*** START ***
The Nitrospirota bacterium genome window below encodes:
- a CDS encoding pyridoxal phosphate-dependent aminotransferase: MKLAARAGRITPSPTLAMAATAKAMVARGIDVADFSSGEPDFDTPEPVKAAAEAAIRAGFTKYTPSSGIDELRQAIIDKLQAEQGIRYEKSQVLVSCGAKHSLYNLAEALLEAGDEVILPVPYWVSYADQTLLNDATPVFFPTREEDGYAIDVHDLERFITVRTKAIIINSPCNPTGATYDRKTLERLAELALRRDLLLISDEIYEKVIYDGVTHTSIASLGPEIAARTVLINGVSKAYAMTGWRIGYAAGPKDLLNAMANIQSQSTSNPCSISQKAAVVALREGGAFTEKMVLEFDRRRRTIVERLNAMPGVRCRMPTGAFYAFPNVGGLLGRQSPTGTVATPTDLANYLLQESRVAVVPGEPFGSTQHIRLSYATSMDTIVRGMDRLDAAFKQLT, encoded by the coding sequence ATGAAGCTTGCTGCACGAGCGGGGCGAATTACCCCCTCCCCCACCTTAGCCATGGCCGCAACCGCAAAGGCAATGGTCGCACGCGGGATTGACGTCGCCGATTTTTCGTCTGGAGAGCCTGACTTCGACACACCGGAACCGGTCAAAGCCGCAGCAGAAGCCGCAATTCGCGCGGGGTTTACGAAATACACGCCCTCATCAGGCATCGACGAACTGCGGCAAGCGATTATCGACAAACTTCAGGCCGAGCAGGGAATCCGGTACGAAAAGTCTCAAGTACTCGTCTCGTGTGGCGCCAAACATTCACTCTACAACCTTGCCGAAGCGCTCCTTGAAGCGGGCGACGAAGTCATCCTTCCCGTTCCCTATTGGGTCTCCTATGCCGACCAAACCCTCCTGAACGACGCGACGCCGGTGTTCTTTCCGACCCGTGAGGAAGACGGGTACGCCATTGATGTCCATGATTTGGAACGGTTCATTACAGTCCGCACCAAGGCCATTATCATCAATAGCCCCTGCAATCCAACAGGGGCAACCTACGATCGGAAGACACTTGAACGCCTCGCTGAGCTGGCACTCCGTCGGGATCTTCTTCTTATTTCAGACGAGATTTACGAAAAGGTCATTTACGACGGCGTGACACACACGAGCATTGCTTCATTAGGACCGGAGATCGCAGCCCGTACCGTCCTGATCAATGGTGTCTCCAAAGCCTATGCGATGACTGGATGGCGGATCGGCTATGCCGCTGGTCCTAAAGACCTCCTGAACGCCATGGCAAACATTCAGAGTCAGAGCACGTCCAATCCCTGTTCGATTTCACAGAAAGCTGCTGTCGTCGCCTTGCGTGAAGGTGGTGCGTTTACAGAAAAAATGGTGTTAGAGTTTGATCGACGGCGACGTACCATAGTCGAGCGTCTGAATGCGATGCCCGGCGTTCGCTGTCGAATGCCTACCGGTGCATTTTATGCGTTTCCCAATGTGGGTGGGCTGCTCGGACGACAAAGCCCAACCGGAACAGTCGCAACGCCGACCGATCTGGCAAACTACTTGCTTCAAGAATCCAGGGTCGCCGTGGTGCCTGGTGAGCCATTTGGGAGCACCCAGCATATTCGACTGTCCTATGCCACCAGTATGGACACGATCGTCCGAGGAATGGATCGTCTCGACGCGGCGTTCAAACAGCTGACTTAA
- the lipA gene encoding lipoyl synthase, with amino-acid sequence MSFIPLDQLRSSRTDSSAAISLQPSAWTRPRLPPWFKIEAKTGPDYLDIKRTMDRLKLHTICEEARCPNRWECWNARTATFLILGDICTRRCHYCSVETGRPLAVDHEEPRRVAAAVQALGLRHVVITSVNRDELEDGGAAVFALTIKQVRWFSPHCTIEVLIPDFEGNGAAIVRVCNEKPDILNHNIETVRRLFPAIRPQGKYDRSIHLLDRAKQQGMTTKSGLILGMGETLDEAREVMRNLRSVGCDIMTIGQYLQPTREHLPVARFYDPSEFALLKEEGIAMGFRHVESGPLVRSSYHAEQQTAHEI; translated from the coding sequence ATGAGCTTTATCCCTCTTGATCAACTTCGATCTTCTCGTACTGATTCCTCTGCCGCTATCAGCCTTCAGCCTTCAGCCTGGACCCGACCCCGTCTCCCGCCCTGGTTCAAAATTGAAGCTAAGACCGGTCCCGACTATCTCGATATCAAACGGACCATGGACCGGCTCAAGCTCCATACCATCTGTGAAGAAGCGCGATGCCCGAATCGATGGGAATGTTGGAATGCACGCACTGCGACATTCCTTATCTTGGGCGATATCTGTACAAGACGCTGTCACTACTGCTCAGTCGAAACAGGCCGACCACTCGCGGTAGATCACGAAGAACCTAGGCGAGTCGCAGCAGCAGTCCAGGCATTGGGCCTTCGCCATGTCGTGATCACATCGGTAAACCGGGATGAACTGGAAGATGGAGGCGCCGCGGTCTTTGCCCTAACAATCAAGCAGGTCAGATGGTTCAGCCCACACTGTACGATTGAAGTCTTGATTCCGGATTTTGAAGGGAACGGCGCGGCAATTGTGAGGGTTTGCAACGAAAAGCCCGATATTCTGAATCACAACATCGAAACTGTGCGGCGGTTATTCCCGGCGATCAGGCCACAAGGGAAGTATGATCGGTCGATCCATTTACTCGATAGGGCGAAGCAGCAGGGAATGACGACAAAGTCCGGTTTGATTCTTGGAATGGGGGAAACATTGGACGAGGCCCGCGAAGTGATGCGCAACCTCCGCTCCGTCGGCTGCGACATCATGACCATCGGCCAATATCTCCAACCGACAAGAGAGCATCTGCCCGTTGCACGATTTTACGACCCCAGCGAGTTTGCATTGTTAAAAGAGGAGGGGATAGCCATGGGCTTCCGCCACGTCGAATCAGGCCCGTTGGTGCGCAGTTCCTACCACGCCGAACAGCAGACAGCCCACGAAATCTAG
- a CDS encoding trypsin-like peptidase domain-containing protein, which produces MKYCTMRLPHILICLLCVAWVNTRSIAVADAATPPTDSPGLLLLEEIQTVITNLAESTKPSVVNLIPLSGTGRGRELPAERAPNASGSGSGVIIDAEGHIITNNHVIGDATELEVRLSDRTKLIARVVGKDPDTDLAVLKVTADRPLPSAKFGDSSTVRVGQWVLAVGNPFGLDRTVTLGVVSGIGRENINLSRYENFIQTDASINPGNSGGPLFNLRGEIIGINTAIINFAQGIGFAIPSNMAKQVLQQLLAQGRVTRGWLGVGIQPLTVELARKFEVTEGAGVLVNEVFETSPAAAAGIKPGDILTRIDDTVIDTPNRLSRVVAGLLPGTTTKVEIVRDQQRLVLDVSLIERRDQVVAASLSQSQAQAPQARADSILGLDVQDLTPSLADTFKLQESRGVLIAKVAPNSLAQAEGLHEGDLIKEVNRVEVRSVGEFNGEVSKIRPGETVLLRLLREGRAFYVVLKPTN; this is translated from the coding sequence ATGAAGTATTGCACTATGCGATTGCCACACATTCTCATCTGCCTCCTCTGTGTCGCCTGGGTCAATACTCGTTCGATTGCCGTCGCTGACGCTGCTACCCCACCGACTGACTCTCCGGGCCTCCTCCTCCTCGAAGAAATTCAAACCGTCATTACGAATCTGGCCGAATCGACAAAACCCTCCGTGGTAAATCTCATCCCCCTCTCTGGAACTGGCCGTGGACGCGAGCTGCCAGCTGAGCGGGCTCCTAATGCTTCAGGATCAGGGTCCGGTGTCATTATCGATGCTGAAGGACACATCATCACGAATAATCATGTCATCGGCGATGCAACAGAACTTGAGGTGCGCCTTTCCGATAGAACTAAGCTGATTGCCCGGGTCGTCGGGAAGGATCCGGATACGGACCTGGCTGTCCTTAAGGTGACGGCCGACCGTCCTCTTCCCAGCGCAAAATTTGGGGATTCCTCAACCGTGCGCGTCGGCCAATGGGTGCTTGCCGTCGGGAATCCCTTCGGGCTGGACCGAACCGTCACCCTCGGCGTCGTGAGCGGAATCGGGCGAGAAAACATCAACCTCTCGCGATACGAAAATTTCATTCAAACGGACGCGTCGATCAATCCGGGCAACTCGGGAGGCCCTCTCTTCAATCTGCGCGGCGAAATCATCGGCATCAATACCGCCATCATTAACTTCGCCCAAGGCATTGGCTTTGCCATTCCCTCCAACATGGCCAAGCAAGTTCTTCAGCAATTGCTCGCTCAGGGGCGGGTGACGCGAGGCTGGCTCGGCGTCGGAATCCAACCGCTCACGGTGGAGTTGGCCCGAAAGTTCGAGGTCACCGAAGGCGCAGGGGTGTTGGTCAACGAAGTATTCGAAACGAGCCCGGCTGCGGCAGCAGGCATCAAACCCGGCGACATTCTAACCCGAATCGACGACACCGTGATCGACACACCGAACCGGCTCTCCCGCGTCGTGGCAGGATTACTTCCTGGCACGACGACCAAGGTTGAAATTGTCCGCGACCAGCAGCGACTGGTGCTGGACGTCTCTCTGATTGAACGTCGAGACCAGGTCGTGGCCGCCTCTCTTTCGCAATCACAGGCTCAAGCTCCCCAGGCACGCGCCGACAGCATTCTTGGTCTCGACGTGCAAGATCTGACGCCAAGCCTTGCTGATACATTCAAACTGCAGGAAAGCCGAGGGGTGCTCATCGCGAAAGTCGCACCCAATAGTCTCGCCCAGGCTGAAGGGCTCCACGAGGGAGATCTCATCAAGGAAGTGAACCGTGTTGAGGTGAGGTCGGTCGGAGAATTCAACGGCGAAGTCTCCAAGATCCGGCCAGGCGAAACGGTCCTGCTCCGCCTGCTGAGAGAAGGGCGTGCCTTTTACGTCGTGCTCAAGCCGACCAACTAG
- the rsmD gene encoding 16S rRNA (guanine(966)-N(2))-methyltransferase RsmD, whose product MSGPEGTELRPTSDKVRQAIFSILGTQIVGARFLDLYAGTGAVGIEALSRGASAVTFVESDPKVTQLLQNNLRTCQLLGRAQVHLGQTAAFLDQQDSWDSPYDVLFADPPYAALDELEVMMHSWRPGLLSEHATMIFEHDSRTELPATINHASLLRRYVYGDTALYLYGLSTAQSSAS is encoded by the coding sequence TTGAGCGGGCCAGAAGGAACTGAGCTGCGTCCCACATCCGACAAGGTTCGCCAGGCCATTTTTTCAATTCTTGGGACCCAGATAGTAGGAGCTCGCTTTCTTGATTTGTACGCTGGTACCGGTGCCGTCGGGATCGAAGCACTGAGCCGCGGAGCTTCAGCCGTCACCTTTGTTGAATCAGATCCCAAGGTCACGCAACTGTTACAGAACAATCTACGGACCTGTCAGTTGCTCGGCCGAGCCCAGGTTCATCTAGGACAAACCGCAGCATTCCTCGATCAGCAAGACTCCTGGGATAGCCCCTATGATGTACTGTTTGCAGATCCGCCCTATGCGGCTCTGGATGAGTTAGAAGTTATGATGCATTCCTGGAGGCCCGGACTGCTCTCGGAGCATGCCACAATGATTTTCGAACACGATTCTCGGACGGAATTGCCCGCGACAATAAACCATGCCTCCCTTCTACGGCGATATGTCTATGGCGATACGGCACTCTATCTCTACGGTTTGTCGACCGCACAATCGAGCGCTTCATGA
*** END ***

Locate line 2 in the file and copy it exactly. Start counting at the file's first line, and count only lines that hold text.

- a CDS encoding pyridoxal phosphate-dependent aminotransferase: MKLAARAGRITPSPTLAMAATAKAMVARGIDVADFSSGEPDFDTPEPVKAAAEAAIRAGFTKYTPSSGIDELRQAIIDKLQAEQGIRYEKSQVLVSCGAKHSLYNLAEALLEAGDEVILPVPYWVSYADQTLLNDATPVFFPTREEDGYAIDVHDLERFITVRTKAIIINSPCNPTGATYDRKTLERLAELALRRDLLLISDEIYEKVIYDGVTHTSIASLGPEIAARTVLINGVSKAYAMTGWRIGYAAGPKDLLNAMANIQSQSTSNPCSISQKAAVVALREGGAFTEKMVLEFDRRRRTIVERLNAMPGVRCRMPTGAFYAFPNVGGLLGRQSPTGTVATPTDLANYLLQESRVAVVPGEPFGSTQHIRLSYATSMDTIVRGMDRLDAAFKQLT, encoded by the coding sequence ATGAAGCTTGCTGCACGAGCGGGGCGAATTACCCCCTCCCCCACCTTAGCCATGGCCGCAACCGCAAAGGCAATGGTCGCACGCGGGATTGACGTCGCCGATTTTTCGTCTGGAGAGCCTGACTTCGACACACCGGAACCGGTCAAAGCCGCAGCAGAAGCCGCAATTCGCGCGGGGTTTACGAAATACACGCCCTCATCAGGCATCGACGAACTGCGGCAAGCGATTATCGACAAACTTCAGGCCGAGCAGGGAATCCGGTACGAAAAGTCTCAAGTACTCGTCTCGTGTGGCGCCAAACATTCACTCTACAACCTTGCCGAAGCGCTCCTTGAAGCGGGCGACGAAGTCATCCTTCCCGTTCCCTATTGGGTCTCCTATGCCGACCAAACCCTCCTGAACGACGCGACGCCGGTGTTCTTTCCGACCCGTGAGGAAGACGGGTACGCCATTGATGTCCATGATTTGGAACGGTTCATTACAGTCCGCACCAAGGCCATTATCATCAATAGCCCCTGCAATCCAACAGGGGCAACCTACGATCGGAAGACACTTGAACGCCTCGCTGAGCTGGCACTCCGTCGGGATCTTCTTCTTATTTCAGACGAGATTTACGAAAAGGTCATTTACGACGGCGTGACACACACGAGCATTGCTTCATTAGGACCGGAGATCGCAGCCCGTACCGTCCTGATCAATGGTGTCTCCAAAGCCTATGCGATGACTGGATGGCGGATCGGCTATGCCGCTGGTCCTAAAGACCTCCTGAACGCCATGGCAAACATTCAGAGTCAGAGCACGTCCAATCCCTGTTCGATTTCACAGAAAGCTGCTGTCGTCGCCTTGCGTGAAGGTGGTGCGTTTACAGAAAAAATGGTGTTAGAGTTTGATCGACGGCGACGTACCATAGTCGAGCGTCTGAATGCGATGCCCGGCGTTCGCTGTCGAATGCCTACCGGTGCATTTTATGCGTTTCCCAATGTGGGTGGGCTGCTCGGACGACAAAGCCCAACCGGAACAGTCGCAACGCCGACCGATCTGGCAAACTACTTGCTTCAAGAATCCAGGGTCGCCGTGGTGCCTGGTGAGCCATTTGGGAGCACCCAGCATATTCGACTGTCCTATGCCACCAGTATGGACACGATCGTCCGAGGAATGGATCGTCTCGACGCGGCGTTCAAACAGCTGACTTAA